Emilie Friedlander is an investigative writer who spent months on the trail of Trumple, a “social media cult” that many observers brushed off as a “troll” until Friedlander began digging. Her work revealed a new model of “rigidly hierarchical” organization that’s at once attractive and dangerous to young, tech savvy followers.
Dennis Yusko is one of several upstate New York reporters who began tracking the secretive “sex cult” Nxivm in the early 2000s. Despite his and his colleagues’ intrepid work, the group operated more or less without restraint until national media outlets picked up the trail in the late 2010s. Still, Yusko’s groundwork proved vital in spotlighting the organization’s seamy side.
David Thibodeau is a former member of the Seventh Day Adventist offshoot sect led by David Koresh. The sect is best known for the calamitous events at its compound in Waco, Texas, in 1993, when a botched raid by the U.S. Bureau of Alcohol, Tobacco and Firearms left dozens of members dead. Thibodeau’s book, “Waco: A Survivor’s Story,” is required reading for anyone interested in Koresh’s organization and the origins of the modern-day right-wing militia movement.
Deborah Layton is a memoirist and former member of the infamous People’s Temple sect, whose years-long presence in the jungles of Guyana culminated in one of the largest mass suicides in recorded history. Her book, “Seductive Poison: A Jonestown Survivor’s Story of Life and Death in the People’s Temple,” is regarded as a classic of the first-person “cult survivor” genre.
As a reporter for the San Francisco Examiner, Tim Reiterman traveled to Guyana with then-Congressman Leo Ryan to investigate the People’s Temple sect. Years later, he would write “Raven: The Untold Story of the Rev. Jim Jones and His People,” a compelling companion to Layton’s first-person account. Readers interested in the story of Jones and People’s Temple, and aspiring writers looking for a model of cult journalism to follow, would do well to read Reiterman.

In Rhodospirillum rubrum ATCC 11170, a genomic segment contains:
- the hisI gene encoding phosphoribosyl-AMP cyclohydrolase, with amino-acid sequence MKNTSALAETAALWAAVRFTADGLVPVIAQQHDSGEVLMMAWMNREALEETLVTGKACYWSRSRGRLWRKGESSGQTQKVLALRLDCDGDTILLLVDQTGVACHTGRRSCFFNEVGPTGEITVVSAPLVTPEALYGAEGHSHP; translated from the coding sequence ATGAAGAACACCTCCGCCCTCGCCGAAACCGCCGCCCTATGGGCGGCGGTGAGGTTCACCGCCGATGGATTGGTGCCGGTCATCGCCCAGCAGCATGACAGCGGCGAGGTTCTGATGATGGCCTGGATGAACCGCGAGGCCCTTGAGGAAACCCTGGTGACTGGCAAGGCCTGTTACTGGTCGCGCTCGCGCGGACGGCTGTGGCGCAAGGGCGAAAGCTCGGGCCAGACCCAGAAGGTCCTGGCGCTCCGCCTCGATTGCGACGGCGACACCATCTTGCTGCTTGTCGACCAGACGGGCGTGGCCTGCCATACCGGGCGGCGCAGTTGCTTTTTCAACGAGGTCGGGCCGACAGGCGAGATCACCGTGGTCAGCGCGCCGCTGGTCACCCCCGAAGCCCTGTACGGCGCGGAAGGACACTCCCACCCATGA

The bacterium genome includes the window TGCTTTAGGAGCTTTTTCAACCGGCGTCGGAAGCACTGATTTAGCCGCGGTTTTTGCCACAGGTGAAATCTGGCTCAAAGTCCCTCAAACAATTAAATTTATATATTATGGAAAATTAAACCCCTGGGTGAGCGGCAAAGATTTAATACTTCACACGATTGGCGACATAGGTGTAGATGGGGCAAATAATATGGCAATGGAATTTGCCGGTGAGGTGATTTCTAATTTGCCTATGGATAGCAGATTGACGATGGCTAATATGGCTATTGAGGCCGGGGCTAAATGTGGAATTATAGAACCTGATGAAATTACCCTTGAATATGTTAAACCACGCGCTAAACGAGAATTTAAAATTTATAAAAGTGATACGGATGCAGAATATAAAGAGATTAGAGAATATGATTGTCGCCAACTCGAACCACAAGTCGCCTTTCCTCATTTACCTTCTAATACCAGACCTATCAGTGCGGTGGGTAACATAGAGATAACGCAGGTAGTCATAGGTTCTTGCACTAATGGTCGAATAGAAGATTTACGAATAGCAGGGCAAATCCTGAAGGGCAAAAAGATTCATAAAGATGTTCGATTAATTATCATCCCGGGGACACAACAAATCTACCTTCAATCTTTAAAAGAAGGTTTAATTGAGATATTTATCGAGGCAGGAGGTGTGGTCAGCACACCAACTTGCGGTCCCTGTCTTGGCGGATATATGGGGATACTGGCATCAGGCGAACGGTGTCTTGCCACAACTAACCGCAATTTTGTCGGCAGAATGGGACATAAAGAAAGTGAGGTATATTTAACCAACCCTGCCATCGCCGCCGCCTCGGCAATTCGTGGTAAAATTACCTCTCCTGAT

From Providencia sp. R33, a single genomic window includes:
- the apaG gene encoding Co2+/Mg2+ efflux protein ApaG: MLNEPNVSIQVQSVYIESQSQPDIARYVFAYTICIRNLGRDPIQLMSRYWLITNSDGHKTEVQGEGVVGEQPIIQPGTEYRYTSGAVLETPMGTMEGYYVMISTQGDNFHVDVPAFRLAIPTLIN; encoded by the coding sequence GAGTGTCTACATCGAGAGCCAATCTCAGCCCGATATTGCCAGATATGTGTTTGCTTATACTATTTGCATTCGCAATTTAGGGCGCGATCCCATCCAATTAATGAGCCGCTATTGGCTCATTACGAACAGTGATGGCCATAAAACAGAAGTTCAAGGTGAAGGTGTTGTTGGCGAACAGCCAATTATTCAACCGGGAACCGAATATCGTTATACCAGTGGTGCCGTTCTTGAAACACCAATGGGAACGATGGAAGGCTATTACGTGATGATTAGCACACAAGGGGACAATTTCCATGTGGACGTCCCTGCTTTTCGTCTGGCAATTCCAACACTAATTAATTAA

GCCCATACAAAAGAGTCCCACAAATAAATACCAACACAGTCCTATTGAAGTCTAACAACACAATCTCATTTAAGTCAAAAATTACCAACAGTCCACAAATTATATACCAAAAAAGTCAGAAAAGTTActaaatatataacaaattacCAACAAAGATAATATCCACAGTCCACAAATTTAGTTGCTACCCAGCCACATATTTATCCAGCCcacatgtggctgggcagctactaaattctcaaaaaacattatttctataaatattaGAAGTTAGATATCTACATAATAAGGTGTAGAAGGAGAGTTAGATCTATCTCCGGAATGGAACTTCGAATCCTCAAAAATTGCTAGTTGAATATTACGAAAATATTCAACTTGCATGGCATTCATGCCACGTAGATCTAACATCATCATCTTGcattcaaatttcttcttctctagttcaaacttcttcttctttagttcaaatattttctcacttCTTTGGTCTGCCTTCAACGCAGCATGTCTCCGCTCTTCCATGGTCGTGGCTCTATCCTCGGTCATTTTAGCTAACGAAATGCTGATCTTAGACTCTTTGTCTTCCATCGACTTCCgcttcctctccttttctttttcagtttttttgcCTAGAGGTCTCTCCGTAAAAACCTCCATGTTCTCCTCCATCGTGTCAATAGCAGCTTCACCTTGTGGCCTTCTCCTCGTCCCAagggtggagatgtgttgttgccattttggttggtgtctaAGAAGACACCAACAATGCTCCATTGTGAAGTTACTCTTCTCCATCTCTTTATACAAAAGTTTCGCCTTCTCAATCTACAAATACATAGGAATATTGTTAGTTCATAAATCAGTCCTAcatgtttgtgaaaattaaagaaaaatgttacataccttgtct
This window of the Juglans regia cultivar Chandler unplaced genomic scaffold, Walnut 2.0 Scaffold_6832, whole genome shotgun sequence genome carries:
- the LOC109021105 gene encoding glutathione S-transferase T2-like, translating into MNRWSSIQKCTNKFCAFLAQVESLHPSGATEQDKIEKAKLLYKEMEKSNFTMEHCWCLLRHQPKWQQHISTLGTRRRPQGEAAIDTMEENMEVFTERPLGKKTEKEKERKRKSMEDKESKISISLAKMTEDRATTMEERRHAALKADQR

Jeff Guinn is the author of the definitive biography of Charles Manson (“Manson: The Life and Times of Charles”), one of the most influential cult leaders of the past 60 years. His work builds on investigations by others but remains a vital resource in its own right.
Sam Brower spent nearly a decade investigating the Fundamentalist Church of Jesus Christ of Latter-Day Saints, a polygamist derivative of Mormonism led by Warren Jeffs. His book, “Prophet’s Prey: My Seven-Year Investigation Into Warren Jeffs and the Fundamentalist Church of Latter-Day Saints,” is at once spellbinding and informative.
Lawrence Wright is one of the foremost investigators of Scientology. His book, “Going Clear: Scientology, Hollywood, and the Prison of Belief,” was made into a major Netflix documentary in 2015.
Keeping Them Honest
These writers are not the only ones who’ve made names for themselves investigating organizations and leaders alleged to be involved in cult activity. Many others are active in this niche, and anyone familiar with it knows that there’s plenty of uncovered material out there.
Perhaps you think you have what it takes to write about alleged cults and cult leaders. Or perhaps you’re just looking for a good read on a lazy day. In either case, your contribution helps keep honest those on both sides of the writer-subject divide and ensures more great stories in the years ahead.